Editorials

We must stop starving our arts

Dancers Katie Miller and Ava Chatterson leap during a performance of Sacramento Ballet's "Swan Lake.” A single donor covered half the production costs.
Dancers Katie Miller and Ava Chatterson leap during a performance of Sacramento Ballet's "Swan Lake.” A single donor covered half the production costs. mcrisostomo@sacbee.com

It’s a final bow for the season that we hope the Sacramento Ballet never has to repeat.

Laying off dancers for the final three weeks of the 2014-15 season. Canceling its popular series of Beer and Ballet performances. And, most recently, parting ways with its executive director after only a year to find someone with more experience in sales and marketing.

At issue, of course, is money.

This region simply doesn’t have an army of homegrown Fortune 500 or Fortune 1000 companies willing to provide a financial floor to arts organizations. Instead, the ballet and others, such at the B Street Theatre, struggle to survive on ticket sales, while they beg and plead for individuals to give what they can.

That’s a losing business model that must change.

The arts groups must change their approach to appeal to broader audiences with influence and money. So must the community at large, which has been quick to buy tickets to performances, but hesitant to donate.

As Nancy Garton, the president of the ballet’s board, put it: “Ticket sales just don’t cut it in the arts.”

The ballet had a budget shortfall of about $80,000 when it was forced to close its doors early for the season. Garton told The Sacramento Bee’s Ryan Lillis that the ballet couldn’t even cover the salaries of the dancers and staff.

Meanwhile, one – yep, one – individual donor covered half the costs for last season’s productions of “Swan Lake” and “Great Gatsby.”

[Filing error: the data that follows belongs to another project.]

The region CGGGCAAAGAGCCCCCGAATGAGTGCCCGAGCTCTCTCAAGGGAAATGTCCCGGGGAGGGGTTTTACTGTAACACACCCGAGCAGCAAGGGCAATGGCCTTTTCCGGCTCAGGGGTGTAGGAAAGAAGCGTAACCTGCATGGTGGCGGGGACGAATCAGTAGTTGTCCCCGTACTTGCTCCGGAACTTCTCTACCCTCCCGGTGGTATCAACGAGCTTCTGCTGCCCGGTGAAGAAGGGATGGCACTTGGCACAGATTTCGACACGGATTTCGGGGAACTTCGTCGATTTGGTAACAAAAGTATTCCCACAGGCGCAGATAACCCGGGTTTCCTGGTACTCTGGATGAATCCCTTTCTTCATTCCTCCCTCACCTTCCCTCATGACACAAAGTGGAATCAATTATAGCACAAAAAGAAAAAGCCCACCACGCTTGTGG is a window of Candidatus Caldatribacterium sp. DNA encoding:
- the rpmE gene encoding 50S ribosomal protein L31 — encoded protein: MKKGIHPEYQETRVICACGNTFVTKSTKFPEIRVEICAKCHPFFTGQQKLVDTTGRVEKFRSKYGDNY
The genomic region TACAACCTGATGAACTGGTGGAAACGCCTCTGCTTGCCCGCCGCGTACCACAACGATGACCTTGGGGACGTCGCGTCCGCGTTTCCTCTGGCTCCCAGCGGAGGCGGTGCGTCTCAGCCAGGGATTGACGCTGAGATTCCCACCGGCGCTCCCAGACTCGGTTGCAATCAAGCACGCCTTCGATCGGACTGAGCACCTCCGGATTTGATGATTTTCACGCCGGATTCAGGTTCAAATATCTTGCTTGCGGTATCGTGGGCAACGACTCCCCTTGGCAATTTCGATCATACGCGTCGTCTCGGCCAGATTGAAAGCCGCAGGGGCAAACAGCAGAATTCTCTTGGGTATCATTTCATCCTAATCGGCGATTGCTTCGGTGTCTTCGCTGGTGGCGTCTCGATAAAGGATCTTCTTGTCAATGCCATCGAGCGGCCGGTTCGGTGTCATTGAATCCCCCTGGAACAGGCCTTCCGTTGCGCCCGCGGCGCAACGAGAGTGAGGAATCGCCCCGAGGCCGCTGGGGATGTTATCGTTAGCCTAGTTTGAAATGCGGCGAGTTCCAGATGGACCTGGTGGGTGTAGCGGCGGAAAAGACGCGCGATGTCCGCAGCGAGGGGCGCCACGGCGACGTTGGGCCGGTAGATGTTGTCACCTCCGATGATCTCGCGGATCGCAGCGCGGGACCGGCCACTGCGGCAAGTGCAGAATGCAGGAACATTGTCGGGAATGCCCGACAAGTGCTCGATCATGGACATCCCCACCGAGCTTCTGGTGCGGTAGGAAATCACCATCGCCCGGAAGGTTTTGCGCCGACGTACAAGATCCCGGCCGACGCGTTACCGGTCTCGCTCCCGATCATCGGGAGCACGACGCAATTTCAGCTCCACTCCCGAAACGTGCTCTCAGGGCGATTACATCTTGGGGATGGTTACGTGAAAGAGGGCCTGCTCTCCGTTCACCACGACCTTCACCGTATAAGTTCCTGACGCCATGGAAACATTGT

This, despite the fact that the ballet has a loyal following.

In fact, a near-capacity crowd turned out for last month’s “Behind the Barre” performance at the Crest Theatre. About 20 laid-off dancers hurriedly put it together and about 800 people who normally wouldn’t attend a performance at the ballet’s home Community Center Theater showed up.

The ballet also managed to help secure a $5 million contribution from the City Council for the Studios for the Performing Arts project in midtown. The ballet has signed on to be an anchor tenant and is raising $250,000 for tenant improvements. It expects to move in by the end of the year.

This conflicted attitude extends to other local arts groups.

As Nancy Garton, the president of the ballet’s board, put it: “Ticket sales just don’t cut it in the arts.”

The B Street Theatre struggled for nearly a decade to amass funds for a new $25 million complex in midtown before a gift from the city finally brought it within striking distance last year.

And the Sacramento Opera and Sacramento Philharmonic, which operate under the umbrella Sacramento Region Performing Arts Alliance, had to cancel their 2014-15 seasons. Only after hiring a consultant, restructuring its board of directors and engaging in some serious emergency fundraising was the philharmonic set to start performing again this month.

More individuals and small-business sponsors need to step up, especially as the economy rebounds. We may not have many large corporations, but neither are we poor.

This benign neglect is making this region culturally smaller, and threatens not just the ballet, but the already weakened fabric of Sacramento’s local arts.

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